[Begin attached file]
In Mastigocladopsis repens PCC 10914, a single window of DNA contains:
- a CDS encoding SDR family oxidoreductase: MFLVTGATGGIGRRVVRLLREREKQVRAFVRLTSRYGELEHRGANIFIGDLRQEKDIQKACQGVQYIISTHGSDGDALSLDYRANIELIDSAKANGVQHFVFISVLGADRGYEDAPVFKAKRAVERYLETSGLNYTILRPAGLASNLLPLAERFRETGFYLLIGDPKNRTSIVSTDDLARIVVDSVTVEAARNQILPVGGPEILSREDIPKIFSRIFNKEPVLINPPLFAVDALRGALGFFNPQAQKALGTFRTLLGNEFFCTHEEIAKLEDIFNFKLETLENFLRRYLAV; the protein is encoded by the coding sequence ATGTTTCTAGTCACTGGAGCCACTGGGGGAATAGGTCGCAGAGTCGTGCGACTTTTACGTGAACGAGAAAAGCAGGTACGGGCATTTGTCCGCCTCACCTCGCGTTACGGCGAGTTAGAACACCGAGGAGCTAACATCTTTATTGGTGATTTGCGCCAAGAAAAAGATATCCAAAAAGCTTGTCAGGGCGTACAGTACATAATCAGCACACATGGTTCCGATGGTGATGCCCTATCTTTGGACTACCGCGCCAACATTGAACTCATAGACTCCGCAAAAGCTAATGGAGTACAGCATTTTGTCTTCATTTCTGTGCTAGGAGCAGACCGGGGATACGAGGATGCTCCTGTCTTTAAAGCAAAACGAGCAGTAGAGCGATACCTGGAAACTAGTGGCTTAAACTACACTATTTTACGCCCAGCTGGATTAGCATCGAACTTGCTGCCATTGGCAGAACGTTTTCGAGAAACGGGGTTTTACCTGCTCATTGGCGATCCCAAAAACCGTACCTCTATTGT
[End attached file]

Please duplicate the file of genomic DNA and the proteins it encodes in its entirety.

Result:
In Mastigocladopsis repens PCC 10914, a single window of DNA contains:
- a CDS encoding SDR family oxidoreductase: MFLVTGATGGIGRRVVRLLREREKQVRAFVRLTSRYGELEHRGANIFIGDLRQEKDIQKACQGVQYIISTHGSDGDALSLDYRANIELIDSAKANGVQHFVFISVLGADRGYEDAPVFKAKRAVERYLETSGLNYTILRPAGLASNLLPLAERFRETGFYLLIGDPKNRTSIVSTDDLARIVVDSVTVEAARNQILPVGGPEILSREDIPKIFSRIFNKEPVLINPPLFAVDALRGALGFFNPQAQKALGTFRTLLGNEFFCTHEEIAKLEDIFNFKLETLENFLRRYLAV; the protein is encoded by the coding sequence ATGTTTCTAGTCACTGGAGCCACTGGGGGAATAGGTCGCAGAGTCGTGCGACTTTTACGTGAACGAGAAAAGCAGGTACGGGCATTTGTCCGCCTCACCTCGCGTTACGGCGAGTTAGAACACCGAGGAGCTAACATCTTTATTGGTGATTTGCGCCAAGAAAAAGATATCCAAAAAGCTTGTCAGGGCGTACAGTACATAATCAGCACACATGGTTCCGATGGTGATGCCCTATCTTTGGACTACCGCGCCAACATTGAACTCATAGACTCCGCAAAAGCTAATGGAGTACAGCATTTTGTCTTCATTTCTGTGCTAGGAGCAGACCGGGGATACGAGGATGCTCCTGTCTTTAAAGCAAAACGAGCAGTAGAGCGATACCTGGAAACTAGTGGCTTAAACTACACTATTTTACGCCCAGCTGGATTAGCATCGAACTTGCTGCCATTGGCAGAACGTTTTCGAGAAACGGGGTTTTACCTGCTCATTGGCGATCCCAAAAACCGTACCTCTATTGT